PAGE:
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At what flow rate will water be pushed through a hole in a dam?

  1. Jun 10, 2012 #1
    If I have a 1 ft tapered round hole through a 5 ft thick dam wall at 34 ft deep as shown in the attached diagram, how fast or at what volumetric flow rate will the pressure at that level push the water through the hole?

    I know that the answer will depend upon the viscosity of the water and the pressure generated by the 34 ft of water, but I can't seem to find a formula that calculates what I feel to be a reasonable answer.



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  3. Jun 10, 2012 #2

    Simon Bridge

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    You'd normally be expected to do this by conservation of energy.

    If the hole is of sufficient length to be considered a short pipe instead then you'd also need the formulas for viscous flow and the difference in pressure each side.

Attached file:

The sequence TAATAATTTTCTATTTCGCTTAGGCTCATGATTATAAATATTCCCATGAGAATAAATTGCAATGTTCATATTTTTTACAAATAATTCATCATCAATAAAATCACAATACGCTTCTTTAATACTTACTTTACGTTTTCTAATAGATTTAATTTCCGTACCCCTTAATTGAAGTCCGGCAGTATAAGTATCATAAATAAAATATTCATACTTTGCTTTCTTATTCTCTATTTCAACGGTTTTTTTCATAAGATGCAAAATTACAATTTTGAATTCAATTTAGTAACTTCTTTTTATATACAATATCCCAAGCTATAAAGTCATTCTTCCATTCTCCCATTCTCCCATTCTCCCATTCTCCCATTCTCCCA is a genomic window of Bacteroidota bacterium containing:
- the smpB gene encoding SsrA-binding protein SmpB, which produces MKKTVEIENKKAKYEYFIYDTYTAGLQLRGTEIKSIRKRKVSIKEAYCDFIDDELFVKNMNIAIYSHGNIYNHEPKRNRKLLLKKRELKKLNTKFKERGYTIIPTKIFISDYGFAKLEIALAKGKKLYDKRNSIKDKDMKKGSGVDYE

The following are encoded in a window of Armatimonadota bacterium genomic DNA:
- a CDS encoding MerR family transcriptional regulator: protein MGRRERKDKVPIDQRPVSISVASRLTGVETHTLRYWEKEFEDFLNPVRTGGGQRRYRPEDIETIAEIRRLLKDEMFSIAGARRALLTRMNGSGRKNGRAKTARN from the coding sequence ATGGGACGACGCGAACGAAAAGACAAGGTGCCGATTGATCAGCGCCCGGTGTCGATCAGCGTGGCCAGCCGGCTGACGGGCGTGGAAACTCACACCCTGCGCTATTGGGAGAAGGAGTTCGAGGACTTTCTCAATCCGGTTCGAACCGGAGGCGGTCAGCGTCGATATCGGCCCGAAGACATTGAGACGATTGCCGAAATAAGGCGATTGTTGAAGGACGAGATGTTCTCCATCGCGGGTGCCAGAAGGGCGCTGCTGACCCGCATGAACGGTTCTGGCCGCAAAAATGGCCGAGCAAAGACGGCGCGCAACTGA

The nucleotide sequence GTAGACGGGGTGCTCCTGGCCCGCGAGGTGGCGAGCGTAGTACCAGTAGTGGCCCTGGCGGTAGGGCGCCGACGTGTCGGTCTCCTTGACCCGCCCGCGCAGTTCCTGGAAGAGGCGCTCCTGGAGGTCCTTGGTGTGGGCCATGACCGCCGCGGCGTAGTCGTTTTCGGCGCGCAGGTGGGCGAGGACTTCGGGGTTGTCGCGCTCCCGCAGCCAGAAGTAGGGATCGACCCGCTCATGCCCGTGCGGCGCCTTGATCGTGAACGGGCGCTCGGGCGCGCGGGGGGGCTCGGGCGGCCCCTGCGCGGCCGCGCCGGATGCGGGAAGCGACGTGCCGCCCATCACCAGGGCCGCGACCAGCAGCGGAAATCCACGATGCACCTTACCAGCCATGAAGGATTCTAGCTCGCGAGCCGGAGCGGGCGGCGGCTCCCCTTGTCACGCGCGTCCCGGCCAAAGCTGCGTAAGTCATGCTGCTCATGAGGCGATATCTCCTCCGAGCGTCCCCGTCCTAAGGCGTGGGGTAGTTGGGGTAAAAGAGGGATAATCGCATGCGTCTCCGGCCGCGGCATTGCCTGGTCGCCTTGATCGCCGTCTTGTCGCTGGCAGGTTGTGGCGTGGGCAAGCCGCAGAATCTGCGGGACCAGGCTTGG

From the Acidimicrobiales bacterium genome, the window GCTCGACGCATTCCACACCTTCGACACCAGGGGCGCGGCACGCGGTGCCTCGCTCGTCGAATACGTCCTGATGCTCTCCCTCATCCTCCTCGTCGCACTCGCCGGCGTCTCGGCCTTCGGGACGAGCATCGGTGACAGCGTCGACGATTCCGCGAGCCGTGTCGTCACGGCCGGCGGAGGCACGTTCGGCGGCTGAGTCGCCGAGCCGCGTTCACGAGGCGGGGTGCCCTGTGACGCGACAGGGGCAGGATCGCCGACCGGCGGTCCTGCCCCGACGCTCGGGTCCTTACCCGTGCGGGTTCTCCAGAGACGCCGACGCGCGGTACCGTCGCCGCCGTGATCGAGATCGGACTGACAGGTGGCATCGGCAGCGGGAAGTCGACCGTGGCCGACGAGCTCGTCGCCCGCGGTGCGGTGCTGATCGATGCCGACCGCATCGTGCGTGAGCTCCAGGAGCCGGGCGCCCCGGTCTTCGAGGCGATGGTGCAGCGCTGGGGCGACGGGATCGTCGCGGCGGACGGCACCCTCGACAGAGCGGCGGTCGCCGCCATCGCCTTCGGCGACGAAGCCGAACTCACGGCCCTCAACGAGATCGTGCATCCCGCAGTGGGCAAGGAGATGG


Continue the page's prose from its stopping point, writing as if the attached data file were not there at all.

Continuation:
These are pretty standard so this description should point you in the right direction.
  4. Jun 11, 2012 #3


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    The energy equation will give a reasonable estimate of the velocity of the emerging jet (Torricelli's Theorem: v2 = 2gh). But it doesn't tell you the volumetric flow. This is because the cross-sectional area of the jet (at its narrowest) is typically less than the area of the hole. For a circular hole in a thin wall the ratio is about 0.62. For a thicker wall it can drop to 0.5. You can increase the flow rate for a given external hole size by attaching a suitably shaped mouthpiece to the inside of the tank. This helps funnel the fluid more efficiently into the hole.
    (I always thought the ideal funnel shape was known as a Borda mouthpiece, but looking it up now I see that this is a general term for a tube attached to the inside of the hole, and is usually considered to be cylindrical. E.g. http://mysite.du.edu/~jcalvert/tech/fluids/bernoul.htm. I haven't found anything on the net re the ideal shape.)
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